The Care Quality Commission (CQC) has issued the Gloucestershire Hospitals NHS Foundation Trust with a Section 31 notice, putting conditions on its registration, and demanding urgent improvement following concerns with the provision of maternity care within the Trust.

The maternity service remains open but has several reporting conditions in place to ensure improvements are made in a timely manner. The service is required to report progress to the CQC on a monthly basis.

The improvements required include:

  • Ensuring fetal heart rate monitoring is accurately assessed and escalated to senior clinicians in a timely manner to ensure it complies with national guidance;
  • Ensuring pregnant women are assessed and appropriately managed for the risk of haemorrhage;
  • Ensuring staff carry out blood clot assessments;
  • Ensuring agency staff are given proper inductions on the maternity unit.

Midwives under pressure

The Trust has also requested an external review of maternal deaths at its hospitals following a recent episode of BBC Panorama in which whistleblower midwives spoke out about the maternity care crisis that is putting women and babies at risk.

A team from an arm of the CQC, Maternity and Newborn Safety Investigations, has been asked to examine all maternal deaths since 2018 to see if there are lessons the Trust can learn.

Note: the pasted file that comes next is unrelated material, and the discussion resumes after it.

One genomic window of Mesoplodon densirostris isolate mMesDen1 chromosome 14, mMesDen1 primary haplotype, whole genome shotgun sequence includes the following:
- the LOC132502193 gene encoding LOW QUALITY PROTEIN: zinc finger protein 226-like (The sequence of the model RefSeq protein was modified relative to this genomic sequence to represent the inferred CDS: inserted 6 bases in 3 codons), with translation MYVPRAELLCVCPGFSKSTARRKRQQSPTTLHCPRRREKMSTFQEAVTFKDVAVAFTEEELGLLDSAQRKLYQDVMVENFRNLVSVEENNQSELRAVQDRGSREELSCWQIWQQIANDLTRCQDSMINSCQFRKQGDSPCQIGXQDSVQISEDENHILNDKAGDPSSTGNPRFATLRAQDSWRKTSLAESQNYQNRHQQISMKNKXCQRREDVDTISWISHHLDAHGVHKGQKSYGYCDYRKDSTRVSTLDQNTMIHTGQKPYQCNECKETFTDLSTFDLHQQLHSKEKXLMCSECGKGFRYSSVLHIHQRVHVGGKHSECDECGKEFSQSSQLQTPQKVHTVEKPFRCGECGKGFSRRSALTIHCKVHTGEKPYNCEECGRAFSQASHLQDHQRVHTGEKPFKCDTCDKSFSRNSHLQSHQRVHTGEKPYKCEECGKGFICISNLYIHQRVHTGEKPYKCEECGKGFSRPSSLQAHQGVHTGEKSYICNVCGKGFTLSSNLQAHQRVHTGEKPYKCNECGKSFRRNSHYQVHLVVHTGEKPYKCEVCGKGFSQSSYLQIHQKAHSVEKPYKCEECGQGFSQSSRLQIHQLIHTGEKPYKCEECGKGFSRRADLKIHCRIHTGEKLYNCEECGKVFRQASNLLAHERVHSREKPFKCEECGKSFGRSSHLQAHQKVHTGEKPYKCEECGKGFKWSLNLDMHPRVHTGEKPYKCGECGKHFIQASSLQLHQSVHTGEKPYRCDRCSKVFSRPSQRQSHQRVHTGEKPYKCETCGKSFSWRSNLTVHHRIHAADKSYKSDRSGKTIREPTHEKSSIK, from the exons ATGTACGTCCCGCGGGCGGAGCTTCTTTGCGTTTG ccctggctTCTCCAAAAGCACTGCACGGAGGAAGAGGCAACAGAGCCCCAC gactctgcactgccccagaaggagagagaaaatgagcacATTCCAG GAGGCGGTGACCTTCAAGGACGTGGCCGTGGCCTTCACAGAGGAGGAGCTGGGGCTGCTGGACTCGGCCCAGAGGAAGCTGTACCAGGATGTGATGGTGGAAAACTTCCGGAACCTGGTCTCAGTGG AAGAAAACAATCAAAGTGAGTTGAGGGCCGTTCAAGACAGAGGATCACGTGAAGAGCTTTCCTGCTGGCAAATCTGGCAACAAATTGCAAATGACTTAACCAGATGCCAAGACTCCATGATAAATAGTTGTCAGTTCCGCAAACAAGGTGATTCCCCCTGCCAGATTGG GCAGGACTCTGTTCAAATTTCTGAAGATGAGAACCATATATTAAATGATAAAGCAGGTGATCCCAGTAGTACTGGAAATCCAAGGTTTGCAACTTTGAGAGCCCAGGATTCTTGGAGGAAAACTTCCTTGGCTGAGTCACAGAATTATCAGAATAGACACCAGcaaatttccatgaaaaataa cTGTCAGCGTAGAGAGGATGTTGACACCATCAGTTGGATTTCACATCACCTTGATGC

The Panorama investigation highlighted the tragic deaths of two babies and a mother at the Trust and heard from midwives about an unsafe working environment, where maternity services are chronically understaffed, and midwives are suffering from burnout. It highlighted inadequacies in learning and responding to tragic incidents, and listening to and acting on concerns about care.

Services in Stroud and Cheltenham

The Gloucestershire Hospitals NHS Foundation Trust has confirmed their maternity services in Stroud and Cheltenham will not open this year due to staff shortages. The ongoing temporary closure puts extra strain on the already stretched services provided at Gloucester.

Lucy Wells, Clinical Negligence Solicitor at Ison Harrison, expresses compassion for anyone affected by the maternity crisis in Gloucester and across the UK. She said:

“All women should receive safe and compassionate care throughout their pregnancy, labour and following delivery. They should be, and feel, informed and supported when they are at their most vulnerable.

“The effects of poor care caused by inadequate infrastructure, understaffing and lack of training can result in preventable deaths, physical injury, and mental trauma. The impact of which can be far reaching. Unfortunately, the issues we are hearing about at Gloucestershire Hospitals NHS Foundation Trust are not an isolated issue, maternity services across the UK are facing similar issues with understaffing, underfunding and toxic working environments.”

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